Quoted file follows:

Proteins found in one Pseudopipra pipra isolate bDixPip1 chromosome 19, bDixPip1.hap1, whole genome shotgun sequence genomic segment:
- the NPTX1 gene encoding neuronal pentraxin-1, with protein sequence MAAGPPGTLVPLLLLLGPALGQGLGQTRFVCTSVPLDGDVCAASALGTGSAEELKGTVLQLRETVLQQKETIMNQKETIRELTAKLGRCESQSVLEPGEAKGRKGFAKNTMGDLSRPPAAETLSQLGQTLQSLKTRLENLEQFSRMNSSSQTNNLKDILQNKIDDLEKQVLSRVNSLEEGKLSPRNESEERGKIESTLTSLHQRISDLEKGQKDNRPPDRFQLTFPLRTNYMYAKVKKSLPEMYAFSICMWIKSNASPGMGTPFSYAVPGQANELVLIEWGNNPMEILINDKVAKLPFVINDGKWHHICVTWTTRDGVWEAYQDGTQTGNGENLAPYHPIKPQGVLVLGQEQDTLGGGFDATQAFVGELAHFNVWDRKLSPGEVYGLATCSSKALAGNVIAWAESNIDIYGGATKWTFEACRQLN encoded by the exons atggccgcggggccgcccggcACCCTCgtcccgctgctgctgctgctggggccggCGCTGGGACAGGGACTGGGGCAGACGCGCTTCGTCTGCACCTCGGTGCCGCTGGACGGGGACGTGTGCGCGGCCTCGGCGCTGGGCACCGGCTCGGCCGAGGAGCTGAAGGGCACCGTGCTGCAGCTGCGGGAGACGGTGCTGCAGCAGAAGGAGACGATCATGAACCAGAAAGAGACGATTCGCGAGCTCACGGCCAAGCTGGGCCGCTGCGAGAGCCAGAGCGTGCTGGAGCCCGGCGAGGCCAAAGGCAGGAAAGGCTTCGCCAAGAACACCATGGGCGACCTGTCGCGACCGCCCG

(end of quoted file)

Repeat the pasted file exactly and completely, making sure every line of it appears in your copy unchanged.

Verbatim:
Proteins found in one Pseudopipra pipra isolate bDixPip1 chromosome 19, bDixPip1.hap1, whole genome shotgun sequence genomic segment:
- the NPTX1 gene encoding neuronal pentraxin-1, with protein sequence MAAGPPGTLVPLLLLLGPALGQGLGQTRFVCTSVPLDGDVCAASALGTGSAEELKGTVLQLRETVLQQKETIMNQKETIRELTAKLGRCESQSVLEPGEAKGRKGFAKNTMGDLSRPPAAETLSQLGQTLQSLKTRLENLEQFSRMNSSSQTNNLKDILQNKIDDLEKQVLSRVNSLEEGKLSPRNESEERGKIESTLTSLHQRISDLEKGQKDNRPPDRFQLTFPLRTNYMYAKVKKSLPEMYAFSICMWIKSNASPGMGTPFSYAVPGQANELVLIEWGNNPMEILINDKVAKLPFVINDGKWHHICVTWTTRDGVWEAYQDGTQTGNGENLAPYHPIKPQGVLVLGQEQDTLGGGFDATQAFVGELAHFNVWDRKLSPGEVYGLATCSSKALAGNVIAWAESNIDIYGGATKWTFEACRQLN encoded by the exons atggccgcggggccgcccggcACCCTCgtcccgctgctgctgctgctggggccggCGCTGGGACAGGGACTGGGGCAGACGCGCTTCGTCTGCACCTCGGTGCCGCTGGACGGGGACGTGTGCGCGGCCTCGGCGCTGGGCACCGGCTCGGCCGAGGAGCTGAAGGGCACCGTGCTGCAGCTGCGGGAGACGGTGCTGCAGCAGAAGGAGACGATCATGAACCAGAAAGAGACGATTCGCGAGCTCACGGCCAAGCTGGGCCGCTGCGAGAGCCAGAGCGTGCTGGAGCCCGGCGAGGCCAAAGGCAGGAAAGGCTTCGCCAAGAACACCATGGGCGACCTGTCGCGACCGCCCG